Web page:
Palladium Coins and Bars – Best Companies

Savvy investors and collectors know the current market’s high-profile gold and silver bars. In comparison to gold and silver, palladium is a lesser-known metal but one that is growing in value and popularity among precious metal collectors.

The metal’s value has tripled in recent years, increasing the demand for palladium assets. Even though the price of palladium has gone up, it still costs less than gold and silver, which makes it easier for new investors to get started.

Here are some reputable palladium dealers:


Money Metals Exchange

Investopedia recently named Money Metals Exchange the best overall precious metals dealer on the Internet. The company also has an A+ rating from the Better Business Bureau (BBB).

Money Metals Exchange was founded in 2010 and offers a generous selection of palladium products. These include American Eagle coins, Canadian Maple Leaf coins, and bars ranging between one gram and 10 ounces.

The company offers free shipping on orders over $500. There is a $6.97 shipping fee for orders up to $149 and a $7.97 charge for orders between $150 and $499.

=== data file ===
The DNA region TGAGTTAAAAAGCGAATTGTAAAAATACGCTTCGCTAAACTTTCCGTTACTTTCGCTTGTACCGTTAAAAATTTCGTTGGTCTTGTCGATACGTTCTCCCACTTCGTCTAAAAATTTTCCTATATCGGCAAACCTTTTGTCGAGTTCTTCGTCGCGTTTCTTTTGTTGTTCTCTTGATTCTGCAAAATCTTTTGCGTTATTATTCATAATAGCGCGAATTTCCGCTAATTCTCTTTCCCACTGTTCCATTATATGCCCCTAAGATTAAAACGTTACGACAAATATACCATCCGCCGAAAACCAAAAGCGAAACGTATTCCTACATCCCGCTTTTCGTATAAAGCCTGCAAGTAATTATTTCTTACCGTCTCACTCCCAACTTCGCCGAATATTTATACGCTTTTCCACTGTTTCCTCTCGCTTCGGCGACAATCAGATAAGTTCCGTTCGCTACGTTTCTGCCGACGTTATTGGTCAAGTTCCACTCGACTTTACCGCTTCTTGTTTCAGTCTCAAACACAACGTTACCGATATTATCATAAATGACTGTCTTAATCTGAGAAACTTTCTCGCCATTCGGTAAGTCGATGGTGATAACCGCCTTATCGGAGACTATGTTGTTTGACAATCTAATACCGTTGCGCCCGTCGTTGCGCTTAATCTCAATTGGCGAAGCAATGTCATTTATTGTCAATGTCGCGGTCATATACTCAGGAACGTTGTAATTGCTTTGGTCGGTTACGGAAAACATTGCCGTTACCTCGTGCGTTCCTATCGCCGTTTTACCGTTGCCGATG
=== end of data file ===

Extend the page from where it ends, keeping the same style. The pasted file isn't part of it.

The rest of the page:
Money Metals Exchange also offers a buyback program and a three-day return policy. All precious metal assets are stored in depositories in Delaware and Massachusetts.


Noble Gold

Noble Gold is a California-based precious metals dealer founded in 2017. The company is accredited by the Better Business Bureau (BBB) and Consumer Affairs. Noble Gold offers one-ounce Canadian palladium Maple Leaf coins minted in 2005, 2006, 2007, 2009, and 2015. Additionally, investors can purchase one-ounce Credit Suisse palladium bars that contain one troy ounce of .9995 fine palladium.

Moreover, the company offers pre-selected survival packs that contain a blend of precious metals. These packs range between $5,000 and $500,000 in value.

The minimum investment for precious metals is $2,000, and Noble Gold charges an annual $80 administration fee. Additionally, investors will be charged an annual $150 storage fee if they choose to store their metals at a partnered depository. However, insurance is included in the storage cost.


Oxford Gold Group

Oxford Gold Group was established in 2017 in Los Angeles, California. The company offers palladium coins and bars from U.S., Australian, Canadian, and Austrian mints.